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F16 PH333 4.4.1-4.4.4

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Richard Datwyler

on 6 November 2018

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Transcript of F16 PH333 4.4.1-4.4.4

Linear Dielectrics

4.4.1 Dielectric constant
4.4.2 Boundary value problems
4.4.3 Energy
4.4.4 Forces
Dielectric Constant
Dielectric constant
from 4.1 we know that polarization can come from E fields
note this is for linear dielectrics
Easier to get E by starting with D
with epsilon as the dielectric constant defined by
Putting those two together gives
But we almost always deal with potentials
If the boundary is between dielectric and free space (free space above, dielectric below)
Collecting ideas
This kills of B term inside
This links A and B on boundary
if sigma_f is zero
this links A and B on boundary
set V = 0 at object equator
Kills off all but 1
A term outside
here chi is called electric susceptibility
The is the total permittivity, and the er is the relative permittivity or dielectric constant.
as we consider E and P and D
we still have issues with curls and Boundaries
Following Stokes theorem and a line integral across a boundary gives the important results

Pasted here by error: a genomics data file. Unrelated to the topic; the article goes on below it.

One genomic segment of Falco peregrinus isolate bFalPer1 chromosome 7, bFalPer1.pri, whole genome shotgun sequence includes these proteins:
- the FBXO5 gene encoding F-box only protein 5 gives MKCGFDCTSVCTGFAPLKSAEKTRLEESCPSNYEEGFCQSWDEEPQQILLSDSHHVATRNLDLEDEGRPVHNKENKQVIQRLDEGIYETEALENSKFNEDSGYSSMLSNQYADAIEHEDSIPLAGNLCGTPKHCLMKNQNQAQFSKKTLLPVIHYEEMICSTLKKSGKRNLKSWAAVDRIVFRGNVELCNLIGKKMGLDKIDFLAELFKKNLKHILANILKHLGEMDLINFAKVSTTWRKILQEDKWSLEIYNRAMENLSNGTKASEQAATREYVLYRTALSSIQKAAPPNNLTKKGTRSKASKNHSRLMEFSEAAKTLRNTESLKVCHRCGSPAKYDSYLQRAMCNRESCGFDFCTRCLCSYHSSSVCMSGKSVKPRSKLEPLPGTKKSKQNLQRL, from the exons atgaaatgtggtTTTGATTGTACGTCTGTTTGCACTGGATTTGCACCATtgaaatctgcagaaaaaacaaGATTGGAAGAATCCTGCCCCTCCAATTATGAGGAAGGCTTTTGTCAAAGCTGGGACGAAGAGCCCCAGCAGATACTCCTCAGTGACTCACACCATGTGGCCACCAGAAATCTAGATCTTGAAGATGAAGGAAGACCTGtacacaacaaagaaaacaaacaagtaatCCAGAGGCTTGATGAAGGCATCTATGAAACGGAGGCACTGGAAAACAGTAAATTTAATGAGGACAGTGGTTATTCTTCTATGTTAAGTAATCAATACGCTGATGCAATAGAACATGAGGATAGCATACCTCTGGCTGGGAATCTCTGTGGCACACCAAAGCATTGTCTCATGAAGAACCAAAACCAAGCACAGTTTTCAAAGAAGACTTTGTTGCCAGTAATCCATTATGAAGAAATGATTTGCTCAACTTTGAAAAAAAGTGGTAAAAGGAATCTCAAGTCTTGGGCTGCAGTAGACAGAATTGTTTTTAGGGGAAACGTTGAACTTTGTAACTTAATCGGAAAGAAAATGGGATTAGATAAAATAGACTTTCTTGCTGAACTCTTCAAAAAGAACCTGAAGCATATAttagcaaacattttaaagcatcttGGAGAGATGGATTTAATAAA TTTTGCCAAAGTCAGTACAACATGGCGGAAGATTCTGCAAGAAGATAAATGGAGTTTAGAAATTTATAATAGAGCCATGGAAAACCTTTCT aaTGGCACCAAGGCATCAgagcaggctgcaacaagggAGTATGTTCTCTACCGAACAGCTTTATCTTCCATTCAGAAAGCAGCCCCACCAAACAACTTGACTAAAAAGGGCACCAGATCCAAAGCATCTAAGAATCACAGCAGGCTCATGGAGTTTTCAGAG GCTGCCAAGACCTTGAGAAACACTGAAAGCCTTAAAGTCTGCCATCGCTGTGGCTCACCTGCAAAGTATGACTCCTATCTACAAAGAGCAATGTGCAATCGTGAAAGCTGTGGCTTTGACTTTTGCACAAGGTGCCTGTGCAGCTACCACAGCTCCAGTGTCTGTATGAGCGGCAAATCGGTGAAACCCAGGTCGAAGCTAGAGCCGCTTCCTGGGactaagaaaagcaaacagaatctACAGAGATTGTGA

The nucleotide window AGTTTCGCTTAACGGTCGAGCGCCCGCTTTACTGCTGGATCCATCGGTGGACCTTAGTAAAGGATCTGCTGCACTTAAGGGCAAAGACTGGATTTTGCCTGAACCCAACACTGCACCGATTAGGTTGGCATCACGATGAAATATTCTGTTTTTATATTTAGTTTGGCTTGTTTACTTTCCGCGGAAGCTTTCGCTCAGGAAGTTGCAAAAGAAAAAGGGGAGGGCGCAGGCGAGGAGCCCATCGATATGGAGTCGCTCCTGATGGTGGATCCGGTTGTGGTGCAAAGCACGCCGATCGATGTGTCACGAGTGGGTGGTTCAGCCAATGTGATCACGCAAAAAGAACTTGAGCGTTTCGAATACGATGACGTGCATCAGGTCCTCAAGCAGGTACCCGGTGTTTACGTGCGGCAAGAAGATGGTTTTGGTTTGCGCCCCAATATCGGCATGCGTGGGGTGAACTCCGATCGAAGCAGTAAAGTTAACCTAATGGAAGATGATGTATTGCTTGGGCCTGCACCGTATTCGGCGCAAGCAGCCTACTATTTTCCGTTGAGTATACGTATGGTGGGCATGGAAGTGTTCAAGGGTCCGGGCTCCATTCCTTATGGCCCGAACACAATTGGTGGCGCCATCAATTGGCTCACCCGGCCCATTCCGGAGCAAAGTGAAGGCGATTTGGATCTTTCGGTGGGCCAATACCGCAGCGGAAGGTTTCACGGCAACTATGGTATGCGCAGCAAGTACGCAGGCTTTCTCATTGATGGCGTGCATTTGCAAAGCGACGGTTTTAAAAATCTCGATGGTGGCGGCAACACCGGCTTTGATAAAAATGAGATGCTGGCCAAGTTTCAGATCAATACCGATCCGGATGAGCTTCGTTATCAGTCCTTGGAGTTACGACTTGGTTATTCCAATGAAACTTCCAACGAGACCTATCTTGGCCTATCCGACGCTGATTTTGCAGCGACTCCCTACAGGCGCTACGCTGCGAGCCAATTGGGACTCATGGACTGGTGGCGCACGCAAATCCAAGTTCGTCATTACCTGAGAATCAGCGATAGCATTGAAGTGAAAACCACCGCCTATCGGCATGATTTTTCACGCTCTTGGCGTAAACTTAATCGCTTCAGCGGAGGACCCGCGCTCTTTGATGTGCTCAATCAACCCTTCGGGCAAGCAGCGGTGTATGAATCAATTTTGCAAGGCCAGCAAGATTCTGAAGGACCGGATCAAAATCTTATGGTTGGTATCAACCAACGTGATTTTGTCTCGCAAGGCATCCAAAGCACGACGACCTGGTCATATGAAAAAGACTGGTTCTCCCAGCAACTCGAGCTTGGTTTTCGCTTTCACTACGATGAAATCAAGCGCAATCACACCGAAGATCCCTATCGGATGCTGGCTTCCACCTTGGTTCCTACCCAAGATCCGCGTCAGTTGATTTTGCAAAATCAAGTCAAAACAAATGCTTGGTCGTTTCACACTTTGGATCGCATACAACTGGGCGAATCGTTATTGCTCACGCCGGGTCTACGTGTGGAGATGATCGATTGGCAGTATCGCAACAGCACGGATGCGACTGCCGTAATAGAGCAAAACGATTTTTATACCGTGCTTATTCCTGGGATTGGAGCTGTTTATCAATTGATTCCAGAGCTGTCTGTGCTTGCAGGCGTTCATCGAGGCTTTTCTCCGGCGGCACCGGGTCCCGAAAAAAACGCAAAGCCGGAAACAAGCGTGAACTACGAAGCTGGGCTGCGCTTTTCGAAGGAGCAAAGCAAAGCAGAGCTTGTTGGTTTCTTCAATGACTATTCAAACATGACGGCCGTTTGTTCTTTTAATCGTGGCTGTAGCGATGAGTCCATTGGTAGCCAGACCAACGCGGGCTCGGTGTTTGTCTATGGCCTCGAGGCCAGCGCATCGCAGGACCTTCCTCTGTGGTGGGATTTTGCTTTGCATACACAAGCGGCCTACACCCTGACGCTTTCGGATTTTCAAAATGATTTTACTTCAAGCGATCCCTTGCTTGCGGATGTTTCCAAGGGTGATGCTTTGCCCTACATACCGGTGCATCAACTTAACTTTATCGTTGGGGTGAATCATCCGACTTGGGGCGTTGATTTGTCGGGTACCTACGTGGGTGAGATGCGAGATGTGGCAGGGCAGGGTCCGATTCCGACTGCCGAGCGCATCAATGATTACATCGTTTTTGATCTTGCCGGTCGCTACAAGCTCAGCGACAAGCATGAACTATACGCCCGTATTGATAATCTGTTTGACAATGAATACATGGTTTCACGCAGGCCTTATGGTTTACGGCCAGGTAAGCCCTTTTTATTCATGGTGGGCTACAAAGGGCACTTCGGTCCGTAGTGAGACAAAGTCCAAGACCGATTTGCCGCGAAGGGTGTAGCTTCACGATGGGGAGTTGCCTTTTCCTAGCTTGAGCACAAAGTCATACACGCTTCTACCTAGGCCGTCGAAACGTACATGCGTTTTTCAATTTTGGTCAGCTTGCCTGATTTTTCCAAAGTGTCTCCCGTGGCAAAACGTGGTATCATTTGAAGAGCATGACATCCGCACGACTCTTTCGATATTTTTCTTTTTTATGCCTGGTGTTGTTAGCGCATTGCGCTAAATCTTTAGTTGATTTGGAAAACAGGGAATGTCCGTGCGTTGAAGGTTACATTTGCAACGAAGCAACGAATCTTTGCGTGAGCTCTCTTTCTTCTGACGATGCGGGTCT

from a point charge
E field in a dielectric has this value
Energy in Dielectric System
From chapter 2 we had a definition of energy, with a slight change we can account for the electric displacement part
There is a bit of a proof, but I'll leave that to you.
Forces on dielectrics

due to fringe field effects and bound charges being induced on the surface of the dielectric there will be a force pulling a dielectric into a capacitor of this value.
With C being
d
l
w
x
I'm still not clear on why we don't need to worry about the fringing field
Though bound charges contribute to the electric displacement value, why do we only need to know the free charges to calculate D?
I am not following much of the material. Can you describe permittivity, susceptibility. what do they mean?
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